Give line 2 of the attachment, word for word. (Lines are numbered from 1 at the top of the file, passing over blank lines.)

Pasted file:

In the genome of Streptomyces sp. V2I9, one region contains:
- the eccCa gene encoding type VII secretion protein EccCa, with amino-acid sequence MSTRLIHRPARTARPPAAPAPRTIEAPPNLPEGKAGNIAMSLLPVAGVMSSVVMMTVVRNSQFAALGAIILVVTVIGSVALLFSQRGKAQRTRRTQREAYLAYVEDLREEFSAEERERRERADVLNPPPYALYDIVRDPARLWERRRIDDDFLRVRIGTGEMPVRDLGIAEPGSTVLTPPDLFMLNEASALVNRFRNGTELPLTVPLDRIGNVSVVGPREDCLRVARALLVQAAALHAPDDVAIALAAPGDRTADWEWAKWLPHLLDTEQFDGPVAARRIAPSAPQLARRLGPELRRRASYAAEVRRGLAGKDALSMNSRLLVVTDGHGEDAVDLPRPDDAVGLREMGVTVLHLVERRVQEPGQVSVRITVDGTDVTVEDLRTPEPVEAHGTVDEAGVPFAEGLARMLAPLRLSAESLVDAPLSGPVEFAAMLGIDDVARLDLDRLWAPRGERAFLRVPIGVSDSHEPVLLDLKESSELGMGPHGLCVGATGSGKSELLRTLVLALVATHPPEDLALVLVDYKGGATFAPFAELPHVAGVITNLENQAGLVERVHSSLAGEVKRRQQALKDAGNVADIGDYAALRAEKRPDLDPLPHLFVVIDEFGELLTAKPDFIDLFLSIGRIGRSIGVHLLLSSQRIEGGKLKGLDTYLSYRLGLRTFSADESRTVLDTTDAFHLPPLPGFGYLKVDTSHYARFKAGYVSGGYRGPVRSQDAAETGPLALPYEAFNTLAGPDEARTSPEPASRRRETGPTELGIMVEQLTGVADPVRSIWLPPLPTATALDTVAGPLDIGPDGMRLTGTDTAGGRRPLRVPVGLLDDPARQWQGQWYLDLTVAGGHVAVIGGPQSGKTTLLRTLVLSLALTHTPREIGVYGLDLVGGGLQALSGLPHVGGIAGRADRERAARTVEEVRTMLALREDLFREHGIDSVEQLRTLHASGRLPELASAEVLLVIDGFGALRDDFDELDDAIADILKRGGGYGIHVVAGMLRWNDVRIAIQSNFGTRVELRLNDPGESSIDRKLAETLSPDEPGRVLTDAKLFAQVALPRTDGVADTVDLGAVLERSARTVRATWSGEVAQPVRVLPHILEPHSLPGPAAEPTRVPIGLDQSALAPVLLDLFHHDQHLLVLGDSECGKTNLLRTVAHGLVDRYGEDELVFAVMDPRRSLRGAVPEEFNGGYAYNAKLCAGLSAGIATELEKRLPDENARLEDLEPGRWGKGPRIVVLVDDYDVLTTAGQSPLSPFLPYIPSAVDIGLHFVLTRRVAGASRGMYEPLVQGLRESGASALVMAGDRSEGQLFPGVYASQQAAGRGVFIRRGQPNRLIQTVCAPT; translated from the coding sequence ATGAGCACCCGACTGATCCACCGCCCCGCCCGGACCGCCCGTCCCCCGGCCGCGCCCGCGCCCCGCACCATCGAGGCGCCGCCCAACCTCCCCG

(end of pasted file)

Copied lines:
- the eccCa gene encoding type VII secretion protein EccCa, with amino-acid sequence MSTRLIHRPARTARPPAAPAPRTIEAPPNLPEGKAGNIAMSLLPVAGVMSSVVMMTVVRNSQFAALGAIILVVTVIGSVALLFSQRGKAQRTRRTQREAYLAYVEDLREEFSAEERERRERADVLNPPPYALYDIVRDPARLWERRRIDDDFLRVRIGTGEMPVRDLGIAEPGSTVLTPPDLFMLNEASALVNRFRNGTELPLTVPLDRIGNVSVVGPREDCLRVARALLVQAAALHAPDDVAIALAAPGDRTADWEWAKWLPHLLDTEQFDGPVAARRIAPSAPQLARRLGPELRRRASYAAEVRRGLAGKDALSMNSRLLVVTDGHGEDAVDLPRPDDAVGLREMGVTVLHLVERRVQEPGQVSVRITVDGTDVTVEDLRTPEPVEAHGTVDEAGVPFAEGLARMLAPLRLSAESLVDAPLSGPVEFAAMLGIDDVARLDLDRLWAPRGERAFLRVPIGVSDSHEPVLLDLKESSELGMGPHGLCVGATGSGKSELLRTLVLALVATHPPEDLALVLVDYKGGATFAPFAELPHVAGVITNLENQAGLVERVHSSLAGEVKRRQQALKDAGNVADIGDYAALRAEKRPDLDPLPHLFVVIDEFGELLTAKPDFIDLFLSIGRIGRSIGVHLLLSSQRIEGGKLKGLDTYLSYRLGLRTFSADESRTVLDTTDAFHLPPLPGFGYLKVDTSHYARFKAGYVSGGYRGPVRSQDAAETGPLALPYEAFNTLAGPDEARTSPEPASRRRETGPTELGIMVEQLTGVADPVRSIWLPPLPTATALDTVAGPLDIGPDGMRLTGTDTAGGRRPLRVPVGLLDDPARQWQGQWYLDLTVAGGHVAVIGGPQSGKTTLLRTLVLSLALTHTPREIGVYGLDLVGGGLQALSGLPHVGGIAGRADRERAARTVEEVRTMLALREDLFREHGIDSVEQLRTLHASGRLPELASAEVLLVIDGFGALRDDFDELDDAIADILKRGGGYGIHVVAGMLRWNDVRIAIQSNFGTRVELRLNDPGESSIDRKLAETLSPDEPGRVLTDAKLFAQVALPRTDGVADTVDLGAVLERSARTVRATWSGEVAQPVRVLPHILEPHSLPGPAAEPTRVPIGLDQSALAPVLLDLFHHDQHLLVLGDSECGKTNLLRTVAHGLVDRYGEDELVFAVMDPRRSLRGAVPEEFNGGYAYNAKLCAGLSAGIATELEKRLPDENARLEDLEPGRWGKGPRIVVLVDDYDVLTTAGQSPLSPFLPYIPSAVDIGLHFVLTRRVAGASRGMYEPLVQGLRESGASALVMAGDRSEGQLFPGVYASQQAAGRGVFIRRGQPNRLIQTVCAPT; translated from the coding sequence ATGAGCACCCGACTGATCCACCGCCCCGCCCGGACCGCCCGTCCCCCGGCCGCGCCCGCGCCCCGCACCATCGAGGCGCCGCCCAACCTCCCCG